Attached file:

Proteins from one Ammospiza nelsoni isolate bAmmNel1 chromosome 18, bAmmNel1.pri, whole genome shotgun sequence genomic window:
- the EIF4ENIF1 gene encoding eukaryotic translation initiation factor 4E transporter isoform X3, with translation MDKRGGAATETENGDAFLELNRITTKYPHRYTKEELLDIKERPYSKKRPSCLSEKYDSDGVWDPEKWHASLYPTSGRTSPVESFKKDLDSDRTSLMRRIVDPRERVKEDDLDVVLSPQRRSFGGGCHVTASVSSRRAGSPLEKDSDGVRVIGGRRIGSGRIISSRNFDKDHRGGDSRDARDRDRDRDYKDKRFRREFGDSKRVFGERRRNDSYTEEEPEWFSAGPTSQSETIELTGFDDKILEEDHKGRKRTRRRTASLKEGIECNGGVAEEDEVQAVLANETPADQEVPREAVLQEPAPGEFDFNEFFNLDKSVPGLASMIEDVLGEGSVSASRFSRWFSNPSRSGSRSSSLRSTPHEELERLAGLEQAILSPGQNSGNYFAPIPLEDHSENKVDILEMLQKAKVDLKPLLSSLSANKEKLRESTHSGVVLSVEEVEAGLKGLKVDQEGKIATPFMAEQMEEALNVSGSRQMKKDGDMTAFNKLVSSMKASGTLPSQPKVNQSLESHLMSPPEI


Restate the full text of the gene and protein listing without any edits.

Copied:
Proteins from one Ammospiza nelsoni isolate bAmmNel1 chromosome 18, bAmmNel1.pri, whole genome shotgun sequence genomic window:
- the EIF4ENIF1 gene encoding eukaryotic translation initiation factor 4E transporter isoform X3, with translation MDKRGGAATETENGDAFLELNRITTKYPHRYTKEELLDIKERPYSKKRPSCLSEKYDSDGVWDPEKWHASLYPTSGRTSPVESFKKDLDSDRTSLMRRIVDPRERVKEDDLDVVLSPQRRSFGGGCHVTASVSSRRAGSPLEKDSDGVRVIGGRRIGSGRIISSRNFDKDHRGGDSRDARDRDRDRDYKDKRFRREFGDSKRVFGERRRNDSYTEEEPEWFSAGPTSQSETIELTGFDDKILEEDHKGRKRTRRRTASLKEGIECNGGVAEEDEVQAVLANETPADQEVPREAVLQEPAPGEFDFNEFFNLDKSVPGLASMIEDVLGEGSVSASRFSRWFSNPSRSGSRSSSLRSTPHEELERLAGLEQAILSPGQNSGNYFAPIPLEDHSENKVDILEMLQKAKVDLKPLLSSLSANKEKLRESTHSGVVLSVEEVEAGLKGLKVDQEGKIATPFMAEQMEEALNVSGSRQMKKDGDMTAFNKLVSSMKASGTLPSQPKVNQSLESHLMSPPEI